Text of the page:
According to the multiple myeloma classification of Durie and Salmon [16], 17 patients were in stage I, 13 in stage II and 48 patients in stage III. 49 patients had received only zoledronate, 20 patients had previously taken pamidronate before receiving zoledronate, six patients had first received ibandronate followed by zoledronate, and three patients had received pamidronate, zoledronate and ibandroante sequentially. 59 patients (76%) had been given corticosteroids during their course of therapy, and 64 patients (82%) had received chemotherapy (melphalane, idarubicine, cyclophosphamide, busulfane, bortezomib, thalidomide, etoposide).

All together, 16 patients (21%) developed BP-ONJ. These patients had received an average of 48.4 bisphosphonate infusions compared to 23.3 infusions in patients without BP-ONJ. Four of these patients had had only zoledronate and nine patients had received pamidronate and zoledronate sequentially; one patient had first received ibandronate followed by zoledronate; two patients had pamidronate, zoledronate and ibandronate sequentially. In 5 patients, BP-ONJ was located in the mandible, in another 5 patients in the maxilla, and in 6 patients in both jaws. Ten patients had previously had a tooth extraction at the side of the BP-ONJ; two further patients had recently undegone a dental surgical procedure, and three patients developed BP-ONJ at the mylohyoid ridge. In one patient, no possible trigger factor for ONJ was obvious. 13 of the 16 BO-ONJ patients had undergone additional chemotherapy and steroids. Three of these patients had received chemotherapy one or two months before the BP-ONJ diagnosis. In 10 patients, chemotherapy had been applied more than 12 months before. Two patients with and four patients without BP-ONJ additionally suffered from diabetes mellitus. The entire group of patients had 9 smokers and 1 developed BP-ONJ. Three patients without BP-ONJ suffered from an additional malignant tumor.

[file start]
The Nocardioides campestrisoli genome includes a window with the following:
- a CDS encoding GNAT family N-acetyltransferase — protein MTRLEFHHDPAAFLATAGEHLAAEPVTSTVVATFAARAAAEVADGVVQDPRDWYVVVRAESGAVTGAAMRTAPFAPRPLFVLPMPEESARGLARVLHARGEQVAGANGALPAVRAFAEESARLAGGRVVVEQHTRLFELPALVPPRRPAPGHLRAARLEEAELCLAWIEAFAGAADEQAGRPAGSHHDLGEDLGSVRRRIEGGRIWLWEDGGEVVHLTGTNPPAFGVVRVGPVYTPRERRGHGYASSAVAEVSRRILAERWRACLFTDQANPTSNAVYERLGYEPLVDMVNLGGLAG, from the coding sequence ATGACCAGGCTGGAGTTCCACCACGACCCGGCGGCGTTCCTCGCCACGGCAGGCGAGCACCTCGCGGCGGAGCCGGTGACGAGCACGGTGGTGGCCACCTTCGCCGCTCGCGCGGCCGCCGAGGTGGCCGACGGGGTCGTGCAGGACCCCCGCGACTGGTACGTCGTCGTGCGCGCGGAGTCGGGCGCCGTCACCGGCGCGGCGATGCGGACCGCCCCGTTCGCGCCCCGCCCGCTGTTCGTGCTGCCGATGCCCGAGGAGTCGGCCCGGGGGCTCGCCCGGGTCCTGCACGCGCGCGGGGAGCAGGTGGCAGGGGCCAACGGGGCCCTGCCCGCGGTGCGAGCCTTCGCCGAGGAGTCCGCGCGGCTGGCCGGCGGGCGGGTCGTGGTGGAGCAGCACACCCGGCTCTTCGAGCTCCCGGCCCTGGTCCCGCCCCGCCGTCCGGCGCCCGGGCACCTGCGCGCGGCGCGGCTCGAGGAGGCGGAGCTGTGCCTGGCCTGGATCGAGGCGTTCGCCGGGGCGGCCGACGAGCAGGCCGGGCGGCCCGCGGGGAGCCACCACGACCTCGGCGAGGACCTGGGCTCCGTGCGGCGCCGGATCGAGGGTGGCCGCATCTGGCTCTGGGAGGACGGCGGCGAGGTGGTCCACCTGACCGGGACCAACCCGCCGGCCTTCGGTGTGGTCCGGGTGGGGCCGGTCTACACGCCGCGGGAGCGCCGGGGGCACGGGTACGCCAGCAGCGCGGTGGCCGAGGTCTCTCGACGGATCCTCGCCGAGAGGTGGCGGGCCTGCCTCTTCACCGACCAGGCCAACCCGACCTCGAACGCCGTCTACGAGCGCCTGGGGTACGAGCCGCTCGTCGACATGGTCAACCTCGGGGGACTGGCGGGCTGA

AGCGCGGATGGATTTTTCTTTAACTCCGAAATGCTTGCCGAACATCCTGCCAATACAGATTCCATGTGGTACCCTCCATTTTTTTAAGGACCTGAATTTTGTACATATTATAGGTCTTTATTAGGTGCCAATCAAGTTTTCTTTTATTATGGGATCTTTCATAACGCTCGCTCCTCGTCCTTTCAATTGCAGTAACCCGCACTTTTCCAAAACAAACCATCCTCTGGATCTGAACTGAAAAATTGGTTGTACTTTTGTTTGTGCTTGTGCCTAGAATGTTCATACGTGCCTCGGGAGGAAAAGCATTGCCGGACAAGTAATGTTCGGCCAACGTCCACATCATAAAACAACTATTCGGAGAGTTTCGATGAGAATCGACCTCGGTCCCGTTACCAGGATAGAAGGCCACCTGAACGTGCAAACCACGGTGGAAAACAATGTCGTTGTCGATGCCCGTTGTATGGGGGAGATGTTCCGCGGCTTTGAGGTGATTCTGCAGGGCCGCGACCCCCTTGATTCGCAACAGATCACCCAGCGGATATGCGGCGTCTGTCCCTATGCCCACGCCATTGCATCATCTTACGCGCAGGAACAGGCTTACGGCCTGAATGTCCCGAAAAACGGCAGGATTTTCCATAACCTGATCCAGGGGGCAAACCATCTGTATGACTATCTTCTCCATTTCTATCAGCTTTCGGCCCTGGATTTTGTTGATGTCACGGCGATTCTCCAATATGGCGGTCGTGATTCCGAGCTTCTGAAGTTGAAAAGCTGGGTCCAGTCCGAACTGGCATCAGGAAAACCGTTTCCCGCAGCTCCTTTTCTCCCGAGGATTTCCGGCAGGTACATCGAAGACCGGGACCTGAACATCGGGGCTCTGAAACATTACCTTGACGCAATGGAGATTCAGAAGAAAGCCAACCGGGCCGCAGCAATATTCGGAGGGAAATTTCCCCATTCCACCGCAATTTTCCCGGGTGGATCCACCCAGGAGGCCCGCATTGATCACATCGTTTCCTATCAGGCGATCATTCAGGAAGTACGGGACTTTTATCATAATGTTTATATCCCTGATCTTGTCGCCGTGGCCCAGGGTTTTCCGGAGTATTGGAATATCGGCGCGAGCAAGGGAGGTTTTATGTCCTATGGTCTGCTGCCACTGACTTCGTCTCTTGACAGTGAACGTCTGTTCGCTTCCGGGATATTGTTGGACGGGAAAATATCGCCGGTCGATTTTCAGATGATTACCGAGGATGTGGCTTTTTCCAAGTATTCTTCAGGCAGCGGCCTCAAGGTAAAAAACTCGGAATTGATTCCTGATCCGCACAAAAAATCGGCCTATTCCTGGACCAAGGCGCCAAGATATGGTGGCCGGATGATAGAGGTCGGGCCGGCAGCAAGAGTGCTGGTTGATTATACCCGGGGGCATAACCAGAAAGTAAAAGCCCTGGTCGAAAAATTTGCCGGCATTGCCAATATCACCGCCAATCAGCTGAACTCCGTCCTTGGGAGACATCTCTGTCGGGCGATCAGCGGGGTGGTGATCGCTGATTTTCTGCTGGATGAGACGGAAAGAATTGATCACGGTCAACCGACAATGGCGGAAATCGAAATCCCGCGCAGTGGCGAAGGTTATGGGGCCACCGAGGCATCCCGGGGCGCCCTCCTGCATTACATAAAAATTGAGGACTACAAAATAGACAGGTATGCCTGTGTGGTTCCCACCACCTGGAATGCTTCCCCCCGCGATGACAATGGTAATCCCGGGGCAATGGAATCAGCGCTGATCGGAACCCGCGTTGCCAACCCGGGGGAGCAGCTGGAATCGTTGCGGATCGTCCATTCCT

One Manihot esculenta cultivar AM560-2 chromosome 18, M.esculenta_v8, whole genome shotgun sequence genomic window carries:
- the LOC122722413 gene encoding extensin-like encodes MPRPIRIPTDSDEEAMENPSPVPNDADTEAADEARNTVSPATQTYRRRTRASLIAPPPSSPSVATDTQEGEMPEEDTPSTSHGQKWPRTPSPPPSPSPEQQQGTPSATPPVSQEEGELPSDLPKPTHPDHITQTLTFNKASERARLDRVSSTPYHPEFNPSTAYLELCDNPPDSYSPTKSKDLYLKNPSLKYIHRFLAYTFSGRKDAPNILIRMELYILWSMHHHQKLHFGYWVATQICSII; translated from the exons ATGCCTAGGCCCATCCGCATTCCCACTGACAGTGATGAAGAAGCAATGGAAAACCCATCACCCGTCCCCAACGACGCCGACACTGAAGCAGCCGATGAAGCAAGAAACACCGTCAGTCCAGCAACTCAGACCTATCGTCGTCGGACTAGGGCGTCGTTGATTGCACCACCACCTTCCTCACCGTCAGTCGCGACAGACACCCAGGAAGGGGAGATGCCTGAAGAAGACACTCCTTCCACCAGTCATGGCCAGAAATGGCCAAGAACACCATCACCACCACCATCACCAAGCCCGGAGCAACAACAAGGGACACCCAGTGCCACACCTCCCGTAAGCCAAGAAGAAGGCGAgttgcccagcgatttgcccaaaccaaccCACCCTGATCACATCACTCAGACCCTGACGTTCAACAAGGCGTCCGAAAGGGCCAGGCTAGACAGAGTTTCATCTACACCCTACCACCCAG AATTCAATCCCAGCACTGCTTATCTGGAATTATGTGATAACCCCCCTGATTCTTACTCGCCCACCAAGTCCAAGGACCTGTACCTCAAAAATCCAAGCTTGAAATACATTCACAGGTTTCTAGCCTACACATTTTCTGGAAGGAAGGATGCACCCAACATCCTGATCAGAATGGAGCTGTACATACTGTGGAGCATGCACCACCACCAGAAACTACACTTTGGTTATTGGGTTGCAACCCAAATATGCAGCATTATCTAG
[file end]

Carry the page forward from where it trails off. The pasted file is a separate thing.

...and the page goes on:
The aim of these two studies was to evaluate the prevalence of BP-ONJ in patients with multiple myeloma and bisphosphonate therapy.

In the retrospective study, the average age of the patients at the time of multiple myeloma diagnosis was 63.7 (SD: 10.9) years. In the cross-sectional study the age was 59.8 (SD: 11.1) years. Both are marginally younger than that described in the cancer register in Saarland, Germany, [17] with a peak at the 65-75 year age range and a median age of disease diagnosis at the range of 60 to 64 years. The median age for multiple myeloma patients in the United States is 70 years [18]. 4 out of 81 patients (5%) in the retrospective study and 16 out of 78 (21%) in the cross sectional study had BP-ONJ.